Craft beer needs more diversity. The realization hit New Haven’s Alisa Bowens-Mercado five years ago while she was at a beer festival. She didn’t mean diversity in terms of more women and minority ownership of breweries; not yet anyhow. Back then she was thinking about diversity of flavor.
At that festival, every beer she tried was either too hoppy or too sour for her taste. She felt the craft industry needed more approachable options for drinkers like her.
“I want to make a beer that, when I go to a beer festival, that I can drink,” she told her husband.
Four years later Rhythm Brewing Co. was born and Bowens-Mercado, owner of Alisa’s House of Salsa, a dance studio in New Haven, became Connecticut’s first female African-American brewer. This month, as she celebrates Rhythm Brewing’s one-year anniversary, the company’s flagship product, Rhythm Unfiltered Lager, is available at more than 200 locations across the state. Bowens-Mercado is also getting ready to start distributing it in the Bahamas.
The predominantly white and male brewing industry in Connecticut has embraced her. She’s earned the nickname “Lady Lager,” while her mother, Millicent Bowens, who works for her in sales, is known at beer festivals as “Momma Rhythm.” Bowens-Mercado is also happy to bring both diversity of flavor and ownership to the industry.
“I hope this opens doors for females, No. 1, and people of color, so that we can diversify the industry,” she says. “I go to beer tastings all the time. I have women come and wrap their arms around me, or they’re crying. They’re like, ‘Thank you. This is inspirational.’ ”
Bowens-Mercado has tapped into diversifying trends in the larger craft beer industry. She’s friends on social media with the Brewers Association’s ambassador of diversity, a position created last spring, and last year participated in the Fresh Fest in Pittsburgh, the first black brewers festival.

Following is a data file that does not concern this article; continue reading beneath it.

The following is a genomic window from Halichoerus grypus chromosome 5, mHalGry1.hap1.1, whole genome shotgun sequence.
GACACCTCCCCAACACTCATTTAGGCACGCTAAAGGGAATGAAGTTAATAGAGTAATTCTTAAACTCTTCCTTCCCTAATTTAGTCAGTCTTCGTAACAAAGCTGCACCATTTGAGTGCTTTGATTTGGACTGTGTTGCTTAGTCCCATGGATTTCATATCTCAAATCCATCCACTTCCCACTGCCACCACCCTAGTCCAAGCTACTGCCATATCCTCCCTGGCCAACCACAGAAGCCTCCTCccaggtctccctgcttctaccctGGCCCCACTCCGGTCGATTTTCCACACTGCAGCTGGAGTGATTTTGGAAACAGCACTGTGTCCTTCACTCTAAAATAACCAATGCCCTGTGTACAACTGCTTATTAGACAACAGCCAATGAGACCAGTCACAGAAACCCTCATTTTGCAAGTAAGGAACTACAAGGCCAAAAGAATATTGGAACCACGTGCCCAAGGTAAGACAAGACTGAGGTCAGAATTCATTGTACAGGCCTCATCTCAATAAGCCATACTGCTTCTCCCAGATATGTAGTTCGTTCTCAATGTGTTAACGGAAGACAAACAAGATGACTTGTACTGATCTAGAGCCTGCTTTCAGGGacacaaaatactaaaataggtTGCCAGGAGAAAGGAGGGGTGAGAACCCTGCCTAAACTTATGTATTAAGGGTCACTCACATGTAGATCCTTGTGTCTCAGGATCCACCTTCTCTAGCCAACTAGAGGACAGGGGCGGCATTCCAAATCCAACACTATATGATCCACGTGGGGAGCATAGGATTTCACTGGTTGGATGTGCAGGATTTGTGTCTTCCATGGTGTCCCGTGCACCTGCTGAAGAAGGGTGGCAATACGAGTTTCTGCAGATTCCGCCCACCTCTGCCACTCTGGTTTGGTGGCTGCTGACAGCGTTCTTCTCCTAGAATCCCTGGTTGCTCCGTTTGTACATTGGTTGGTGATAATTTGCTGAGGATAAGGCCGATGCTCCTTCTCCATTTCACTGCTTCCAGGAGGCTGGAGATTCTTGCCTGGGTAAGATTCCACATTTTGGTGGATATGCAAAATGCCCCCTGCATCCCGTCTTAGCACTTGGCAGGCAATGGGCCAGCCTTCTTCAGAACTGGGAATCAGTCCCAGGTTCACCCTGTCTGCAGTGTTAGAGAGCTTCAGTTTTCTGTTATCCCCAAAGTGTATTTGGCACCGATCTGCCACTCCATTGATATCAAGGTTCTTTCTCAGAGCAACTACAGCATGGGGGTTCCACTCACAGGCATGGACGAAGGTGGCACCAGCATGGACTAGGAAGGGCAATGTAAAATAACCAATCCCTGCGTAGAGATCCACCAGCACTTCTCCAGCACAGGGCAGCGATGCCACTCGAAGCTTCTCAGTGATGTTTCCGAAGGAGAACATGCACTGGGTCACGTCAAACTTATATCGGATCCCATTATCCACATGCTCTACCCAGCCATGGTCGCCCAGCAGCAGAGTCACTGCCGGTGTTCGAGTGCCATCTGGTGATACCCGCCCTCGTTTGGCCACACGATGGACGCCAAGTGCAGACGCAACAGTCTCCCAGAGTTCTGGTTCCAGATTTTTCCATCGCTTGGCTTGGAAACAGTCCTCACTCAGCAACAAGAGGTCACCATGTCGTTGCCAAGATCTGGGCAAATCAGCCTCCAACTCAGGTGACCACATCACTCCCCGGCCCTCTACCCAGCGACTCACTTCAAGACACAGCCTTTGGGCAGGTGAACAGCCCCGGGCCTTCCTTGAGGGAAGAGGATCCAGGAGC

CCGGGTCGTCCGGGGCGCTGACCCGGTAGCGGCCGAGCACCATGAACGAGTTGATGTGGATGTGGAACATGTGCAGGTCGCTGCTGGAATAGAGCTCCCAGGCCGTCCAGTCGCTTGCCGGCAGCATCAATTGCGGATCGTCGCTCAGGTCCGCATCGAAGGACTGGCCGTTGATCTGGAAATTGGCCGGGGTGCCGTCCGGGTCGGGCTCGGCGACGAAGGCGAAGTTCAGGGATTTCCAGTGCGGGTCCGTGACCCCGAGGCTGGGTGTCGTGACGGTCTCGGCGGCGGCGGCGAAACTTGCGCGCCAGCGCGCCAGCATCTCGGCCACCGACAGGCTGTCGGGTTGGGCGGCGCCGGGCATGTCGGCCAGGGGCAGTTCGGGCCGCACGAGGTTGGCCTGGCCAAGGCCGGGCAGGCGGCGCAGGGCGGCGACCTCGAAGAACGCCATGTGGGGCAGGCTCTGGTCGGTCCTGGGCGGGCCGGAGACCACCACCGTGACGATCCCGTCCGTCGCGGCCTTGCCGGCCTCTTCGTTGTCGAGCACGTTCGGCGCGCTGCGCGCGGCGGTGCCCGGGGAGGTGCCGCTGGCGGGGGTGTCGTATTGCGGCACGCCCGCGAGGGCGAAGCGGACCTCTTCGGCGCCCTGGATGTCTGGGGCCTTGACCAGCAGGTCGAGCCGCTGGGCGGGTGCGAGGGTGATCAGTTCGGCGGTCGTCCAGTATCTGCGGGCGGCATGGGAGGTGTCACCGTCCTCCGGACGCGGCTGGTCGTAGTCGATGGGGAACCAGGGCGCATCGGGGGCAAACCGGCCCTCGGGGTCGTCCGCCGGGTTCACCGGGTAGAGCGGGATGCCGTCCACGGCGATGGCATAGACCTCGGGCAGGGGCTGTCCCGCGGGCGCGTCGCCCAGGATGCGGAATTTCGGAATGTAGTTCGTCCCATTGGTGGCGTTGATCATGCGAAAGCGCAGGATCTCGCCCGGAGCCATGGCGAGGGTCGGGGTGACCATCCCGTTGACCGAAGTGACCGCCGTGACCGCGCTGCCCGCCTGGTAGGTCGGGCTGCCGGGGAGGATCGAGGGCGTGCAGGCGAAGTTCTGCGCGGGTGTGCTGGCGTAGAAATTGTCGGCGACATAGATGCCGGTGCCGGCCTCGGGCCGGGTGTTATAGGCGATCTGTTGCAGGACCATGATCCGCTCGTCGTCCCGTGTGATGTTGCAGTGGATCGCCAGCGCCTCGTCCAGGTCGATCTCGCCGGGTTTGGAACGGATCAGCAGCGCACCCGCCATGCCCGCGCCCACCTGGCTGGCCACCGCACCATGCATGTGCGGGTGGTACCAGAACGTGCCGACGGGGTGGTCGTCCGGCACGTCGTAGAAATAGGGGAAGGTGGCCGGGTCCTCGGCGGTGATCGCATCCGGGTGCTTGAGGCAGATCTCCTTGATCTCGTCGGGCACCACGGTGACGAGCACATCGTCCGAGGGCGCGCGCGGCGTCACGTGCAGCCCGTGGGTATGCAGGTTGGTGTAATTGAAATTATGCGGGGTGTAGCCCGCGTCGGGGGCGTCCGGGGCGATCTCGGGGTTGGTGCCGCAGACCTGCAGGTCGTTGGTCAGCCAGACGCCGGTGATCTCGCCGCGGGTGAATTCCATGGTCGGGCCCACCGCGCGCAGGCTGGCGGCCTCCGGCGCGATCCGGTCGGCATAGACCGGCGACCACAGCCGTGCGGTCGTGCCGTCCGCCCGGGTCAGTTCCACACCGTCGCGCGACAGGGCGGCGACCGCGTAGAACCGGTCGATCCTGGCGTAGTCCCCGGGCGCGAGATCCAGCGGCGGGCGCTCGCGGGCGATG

She doesn’t have a physical brewery but works with Black Hog Brewing Co. in Oxford to produce her beer. She will soon expand her lineup to include a lighter lager and a stout. Eventually, Bowens-Mercado hopes to open her own brewing space and taproom.
She was inspired to launch the brand with a lager because both of her grandmothers were beer drinkers who loved Miller High Life and other mass-produced lagers.
While some craft beer purists may cringe at the mention of Miller High Life, Rhythm lager is a far cry from the weak, relatively bland lagers they might imagine. It is full-bodied and flavorful, reminiscent of top craft lagers such as the iconic Brooklyn Lager.
As for the brewery’s name, that was inspired by Bowens-Mercado’s background as a dancer. “Whatever you do in life, I always say you find your rhythm,” she says. “Whether you’re brewing beer or dancing.”